Just When You Thought It Was Safe To Go Near The Wires: Washington Supreme Court Accepts Review of EMF Damages Case
Many in the electric utility industry thought that the threat of liability arising from human exposure to Electromagnetic Fields (“EMF”) had been put to rest years ago. The Washington Supreme Court, however, recently accepted review of a case that will decide whether lawsuits claiming damages from EMF exposure will be entertained in Washington courts despite the nearly unanimous rejection of such suits in other states. Because EMF is associated with almost all electric equipment, the case has potentially enormous consequences for Washington’s electric utilities, as well as other industries that use electric or electronic equipment in almost any form, ranging from housing to telecommunications. Because the Court has accepted review of the plaintiffs’ claims of inverse condemnation based on EMF exposure on their properties, the case also has serious implications for cities, counties, and other government agencies that may become involved land use decisions allowing the construction of substations, distribution and transmission lines, and other electric utility infrastructure.
The case arises from construction of a new substation by Puget Sound Energy (“PSE”) in a residential neighborhood of Kirkland, Washington. PSE requested, and Kirkland granted, relatively modest zoning variances to allow construction of the substation. The Plaintiffs, owners of property adjacent to the substation, then brought suit against PSE under theories of trespass and nuisance, claiming that a “reasonable fear” of EMF radiation from the substation caused reduction of their property values. Plaintiffs also sued the City of Kirkland claiming that Kirkland’s approval of the zoning variances reduced their property value and therefore amounted to an inverse condemnation of their property.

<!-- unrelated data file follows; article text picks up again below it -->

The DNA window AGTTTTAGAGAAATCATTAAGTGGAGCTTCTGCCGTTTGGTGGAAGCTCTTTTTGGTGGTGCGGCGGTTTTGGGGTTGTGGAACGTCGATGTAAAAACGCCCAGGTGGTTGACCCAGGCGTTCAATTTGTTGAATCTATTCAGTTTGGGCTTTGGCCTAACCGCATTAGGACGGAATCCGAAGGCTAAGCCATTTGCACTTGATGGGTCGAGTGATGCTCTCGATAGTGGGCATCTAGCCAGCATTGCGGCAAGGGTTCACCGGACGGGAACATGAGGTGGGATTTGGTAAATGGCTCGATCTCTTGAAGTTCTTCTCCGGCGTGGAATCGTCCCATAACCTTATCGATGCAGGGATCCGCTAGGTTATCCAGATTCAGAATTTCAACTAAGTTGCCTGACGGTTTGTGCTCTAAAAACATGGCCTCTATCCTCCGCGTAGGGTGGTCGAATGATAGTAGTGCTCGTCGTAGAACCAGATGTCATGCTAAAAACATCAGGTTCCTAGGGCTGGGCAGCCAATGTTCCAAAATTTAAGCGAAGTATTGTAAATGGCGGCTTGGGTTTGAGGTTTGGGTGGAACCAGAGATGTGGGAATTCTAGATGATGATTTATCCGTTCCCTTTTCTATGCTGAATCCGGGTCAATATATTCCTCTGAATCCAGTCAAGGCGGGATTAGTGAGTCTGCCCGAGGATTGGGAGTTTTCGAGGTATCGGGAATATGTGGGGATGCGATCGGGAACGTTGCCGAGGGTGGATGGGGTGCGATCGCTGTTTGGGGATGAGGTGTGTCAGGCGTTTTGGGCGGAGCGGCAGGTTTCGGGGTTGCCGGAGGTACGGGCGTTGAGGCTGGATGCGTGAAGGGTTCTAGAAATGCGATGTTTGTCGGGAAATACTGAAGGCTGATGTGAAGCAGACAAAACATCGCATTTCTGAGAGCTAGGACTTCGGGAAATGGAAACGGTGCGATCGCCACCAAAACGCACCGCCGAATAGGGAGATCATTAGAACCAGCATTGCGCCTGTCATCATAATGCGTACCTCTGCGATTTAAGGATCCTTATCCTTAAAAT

PSE moved for summary judgment, arguing that the plaintiffs’ expert evidence did not meet the standards for scientific evidence set forth by the U.S. Supreme Court in Frye and parallel cases decided by the Washington Supreme Court. The lower court granted summary judgment, concluding that the plaintiffs’ scientific expert presented views that were well outside the scientific mainstream. This view is supported by a growing body of scientific evidence, compiled by, for example, the World Health Organization, finding no basis for concluding that exposure to EMF is harmful to human health, especially at the levels created by the PSE substation. The lower court also granted summary judgment to Kirkland on the ground that the plaintiffs’ inverse condemnation claim is a form of land use action that must be brought within 21 days of the City’s final decision granting the zoning variance to PSE, a deadline missed by plaintiffs.
Plaintiffs appealed the dismissal of their claims. In an extremely unusual procedural move, Division I of the Washington Court of Appeals then certified the case directly to the Supreme Court without reaching a decision of its own. The Washington Supreme Court recently accepted review of the case for its upcoming Fall 2012 term. The case has tentatively been scheduled for argument on October 18, 2012.